The Aurelian Plague; Pandemic Events and the Military

Article Cover from Current Archaeology Issue 221. Photo from Oxford Archaeology

The article ‘Is this the evidence for Roman Britain’s Great Plague?‘ originally featured in Issue 221 of Current Archaeology, and is used here with their kind permission.  The Current Archaeology website can be found at this link – Current Archaeology

The Aurelian Plague; Pandemic Events and the Military

Written by Colonel Al McCluskey, Assistant Head CHACR.

This work is strictly the view of the author, not the British Army and Ministry of Defence

In 2008, archaeologists working in Gloucester unearthed the remains of 91 men, women and children buried almost 2000 years ago by the former citizens of the Roman city of Glevum. However, unlike the respectful and ordered remains frequently encountered on such sites, the haphazard character of these burials suggested a community under severe stress, with ritual norms being overridden by the need for the emergency disposal of a large number of corpses. The remains date to the late 2nd Century CE, suggesting that they could have been victims of a plague that swept across the Roman Empire in this period. And as we contemplate the consequences of COVID-19 on the contemporary world, it provides a timely reminder of the impact such events may have had on armies in Britain, and across Europe, in the past.

The Aurelian Plagues were recorded in historical sources as being the most severe to strike the Roman Empire, with widespread death reported across whole communities, including the military. Furthermore, while the disease counted Roman soldiers among its many victims, the Roman Army was also held responsible for the introduction of the disease into the Empire in the first instance. It was also the institution which had to grapple with the wider insecurity that may have been unleashed as a result.

Historical commentators, such as the Greek Doctor Galen, generally considered the pandemic to have been brought back to the Empire by Roman troops that had been campaigning against Parthia in the East. In 161CE, perhaps exploiting the death of the Roman Emperor Antoninus Pius, or to test the mettle of his successor Marcus Aurelius, the Parthian king Volgases III invaded the Roman protectorate of Armenia and replaced the Armenian King with a member of his own household. In response, the following year Rome sent an expeditionary force against them, that included major units normally based on the Rhine and Danube frontiers. By 165CE, Armenia had been restored and the Parthians pursued south to the twin cities of Seleucia and Ctesiphon, the Parthian capital on the Tigris. Despite welcoming the Roman force on its arrival, Seleucia was sacked, and its 400,000 citizens scattered by the rampaging Roman troops who proclaimed victory in the War. To ram home the message of Roman Imperial power, in 166CE a further task force drove into the Parthian heartlands further to the east – across modern day Iran – and reportedly reached the banks of the River Indus before returning to base. This was not the furthest east that Roman citizens reached in that year. Court records of the Chinese ‘Celestial Emperor’ describe the arrival of Embassies from the western Empire of ‘Antun’, bearing gifts of ivory and rhinoceros’ horn. These were likely to be merchant adventurers travelling by sea via Indo-China rather than Roman Officials, but the reach of the Roman Empire now included East Asia; globalization is not new.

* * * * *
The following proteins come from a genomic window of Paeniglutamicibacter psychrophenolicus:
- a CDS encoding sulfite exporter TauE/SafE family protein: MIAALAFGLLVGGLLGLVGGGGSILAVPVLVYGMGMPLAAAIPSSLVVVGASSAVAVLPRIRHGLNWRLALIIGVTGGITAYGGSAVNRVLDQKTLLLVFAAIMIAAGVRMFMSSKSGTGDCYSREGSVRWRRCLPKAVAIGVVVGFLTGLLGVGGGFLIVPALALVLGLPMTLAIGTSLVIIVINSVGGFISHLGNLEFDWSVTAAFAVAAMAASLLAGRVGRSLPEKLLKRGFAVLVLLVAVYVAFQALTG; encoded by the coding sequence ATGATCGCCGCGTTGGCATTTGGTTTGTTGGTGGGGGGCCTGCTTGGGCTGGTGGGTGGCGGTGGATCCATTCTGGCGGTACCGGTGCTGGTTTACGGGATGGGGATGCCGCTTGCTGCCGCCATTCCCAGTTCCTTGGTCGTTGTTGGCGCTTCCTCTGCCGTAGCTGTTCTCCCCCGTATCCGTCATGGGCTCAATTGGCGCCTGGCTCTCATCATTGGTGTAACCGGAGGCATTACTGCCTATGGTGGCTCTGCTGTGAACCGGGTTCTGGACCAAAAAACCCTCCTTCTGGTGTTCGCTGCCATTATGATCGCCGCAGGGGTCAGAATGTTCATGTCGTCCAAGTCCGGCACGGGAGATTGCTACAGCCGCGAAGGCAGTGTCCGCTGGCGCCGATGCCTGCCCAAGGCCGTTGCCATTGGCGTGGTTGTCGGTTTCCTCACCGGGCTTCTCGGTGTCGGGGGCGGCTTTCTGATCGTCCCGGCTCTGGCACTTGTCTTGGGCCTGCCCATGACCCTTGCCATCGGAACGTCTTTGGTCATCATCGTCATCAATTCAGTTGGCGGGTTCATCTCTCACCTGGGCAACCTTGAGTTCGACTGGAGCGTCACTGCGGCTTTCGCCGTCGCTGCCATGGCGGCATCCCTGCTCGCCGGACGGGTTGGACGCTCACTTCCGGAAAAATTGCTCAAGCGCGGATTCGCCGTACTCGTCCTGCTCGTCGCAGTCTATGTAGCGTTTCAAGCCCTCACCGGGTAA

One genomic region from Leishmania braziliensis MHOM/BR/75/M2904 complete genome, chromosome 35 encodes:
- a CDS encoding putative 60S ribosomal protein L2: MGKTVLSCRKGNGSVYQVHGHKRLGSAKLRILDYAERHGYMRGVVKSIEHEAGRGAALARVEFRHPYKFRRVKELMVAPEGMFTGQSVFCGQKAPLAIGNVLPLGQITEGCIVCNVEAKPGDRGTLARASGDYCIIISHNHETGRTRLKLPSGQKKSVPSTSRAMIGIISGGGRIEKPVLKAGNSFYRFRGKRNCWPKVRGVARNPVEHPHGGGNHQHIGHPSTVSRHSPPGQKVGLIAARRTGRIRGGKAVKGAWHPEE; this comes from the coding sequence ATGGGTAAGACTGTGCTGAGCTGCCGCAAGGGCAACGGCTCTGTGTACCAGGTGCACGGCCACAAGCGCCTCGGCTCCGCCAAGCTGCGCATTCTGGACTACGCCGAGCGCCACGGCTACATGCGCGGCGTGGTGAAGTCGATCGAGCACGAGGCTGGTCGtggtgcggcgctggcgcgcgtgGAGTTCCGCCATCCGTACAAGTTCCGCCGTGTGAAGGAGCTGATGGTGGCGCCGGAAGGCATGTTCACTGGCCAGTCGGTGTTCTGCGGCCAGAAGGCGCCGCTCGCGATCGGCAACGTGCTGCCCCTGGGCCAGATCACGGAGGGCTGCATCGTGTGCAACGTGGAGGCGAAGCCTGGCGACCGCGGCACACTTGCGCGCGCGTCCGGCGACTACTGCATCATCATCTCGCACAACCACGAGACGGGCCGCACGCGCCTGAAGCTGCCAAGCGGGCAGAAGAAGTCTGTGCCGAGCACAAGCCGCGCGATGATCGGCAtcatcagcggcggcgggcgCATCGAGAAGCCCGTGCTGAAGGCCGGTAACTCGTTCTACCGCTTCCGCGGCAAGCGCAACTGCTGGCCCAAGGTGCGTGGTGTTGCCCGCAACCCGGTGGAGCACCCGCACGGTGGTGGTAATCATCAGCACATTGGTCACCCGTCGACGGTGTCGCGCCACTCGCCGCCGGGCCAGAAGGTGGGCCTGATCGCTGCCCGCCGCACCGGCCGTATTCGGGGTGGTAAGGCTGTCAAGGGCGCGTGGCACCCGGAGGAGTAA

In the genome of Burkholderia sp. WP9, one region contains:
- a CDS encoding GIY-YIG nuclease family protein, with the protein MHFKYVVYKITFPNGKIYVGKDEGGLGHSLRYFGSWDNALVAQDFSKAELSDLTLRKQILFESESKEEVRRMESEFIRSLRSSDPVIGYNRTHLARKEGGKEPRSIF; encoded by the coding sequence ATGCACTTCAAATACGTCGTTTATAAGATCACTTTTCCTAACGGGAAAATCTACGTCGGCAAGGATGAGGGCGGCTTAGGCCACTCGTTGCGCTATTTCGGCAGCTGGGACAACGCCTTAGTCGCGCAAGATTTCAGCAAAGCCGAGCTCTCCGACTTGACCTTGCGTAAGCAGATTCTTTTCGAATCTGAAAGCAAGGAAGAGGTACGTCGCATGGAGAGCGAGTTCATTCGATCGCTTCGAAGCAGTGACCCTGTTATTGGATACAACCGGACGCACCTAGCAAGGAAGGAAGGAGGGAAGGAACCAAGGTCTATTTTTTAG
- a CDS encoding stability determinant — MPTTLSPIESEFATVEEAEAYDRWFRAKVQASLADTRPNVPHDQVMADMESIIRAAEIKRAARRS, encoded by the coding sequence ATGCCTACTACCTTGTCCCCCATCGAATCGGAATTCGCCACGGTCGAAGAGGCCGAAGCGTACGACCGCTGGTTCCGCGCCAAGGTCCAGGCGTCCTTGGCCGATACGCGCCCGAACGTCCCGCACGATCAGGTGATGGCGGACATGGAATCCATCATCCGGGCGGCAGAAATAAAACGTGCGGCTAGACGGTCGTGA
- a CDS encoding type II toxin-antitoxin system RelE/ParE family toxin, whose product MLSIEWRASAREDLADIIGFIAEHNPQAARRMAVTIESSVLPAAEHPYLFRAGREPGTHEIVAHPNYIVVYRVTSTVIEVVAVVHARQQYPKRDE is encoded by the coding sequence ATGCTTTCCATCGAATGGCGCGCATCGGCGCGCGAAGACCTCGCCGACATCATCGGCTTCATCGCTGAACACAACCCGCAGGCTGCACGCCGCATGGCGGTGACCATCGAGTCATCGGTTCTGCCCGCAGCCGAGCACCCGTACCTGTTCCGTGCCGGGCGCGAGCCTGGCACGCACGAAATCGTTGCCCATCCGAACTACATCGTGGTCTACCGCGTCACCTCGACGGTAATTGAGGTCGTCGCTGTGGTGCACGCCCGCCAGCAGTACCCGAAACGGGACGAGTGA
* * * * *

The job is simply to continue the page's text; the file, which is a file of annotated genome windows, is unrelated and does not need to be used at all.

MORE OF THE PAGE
As the Army returned to its European bases and celebrated its triumph in the east, so a deadly pestilence spread across the Empire. The nature of the disease is unknown with various modern suggestions being that it may have been bubonic plague, smallpox or typhus. However, it was exceptionally destructive of human life with graphic descriptions of towns and estates becoming deserted, and fields being uncultivated. In Rome itself, the most densely inhabited location within the Empire, thousands of the dead were carted unceremoniously away for disposal. The disease also ripped across the ranks of the Army with the VII ‘Claudia’ Legion at Viminiacum – modern day Kostolac in Serbia – requiring at least twice as many recruits than normal in 169CE to bring it up to strength.

While historical records of this period are very fragmentary, this moment of military weakness in the Roman Empire may have tipped the strategic balance on the Northern Frontier along the Danube. Pressure had been building for some years as Gothic tribes on the lower Vistula migrated towards lands occupied by other ethnic groups further south. While Roman diplomacy and military deterrence had held the situation in check up until that point, in late 166 or early 167CE, a warband of 6,000 Langobardi raiders crossed the Danube and poured into Pannonia – modern day Hungary – before they were beaten back by a Roman counter-offensive. They were followed by a much more serious incursion by the Marcomanni and Quadi, who after defeating depleted Roman frontier units, crossed the Alps and laid siege to the city of Aquiliea at the head of the Adriatic. This was a massive strategic shock for Rome, being the first time that a Barbarian force had breached Italian security for over two hundred years. The Roman response was massive, with the ensuing wars on the Danube frontier lasting a decade until being concluded by treaty on the death of Marcus Aurelius in 180CE.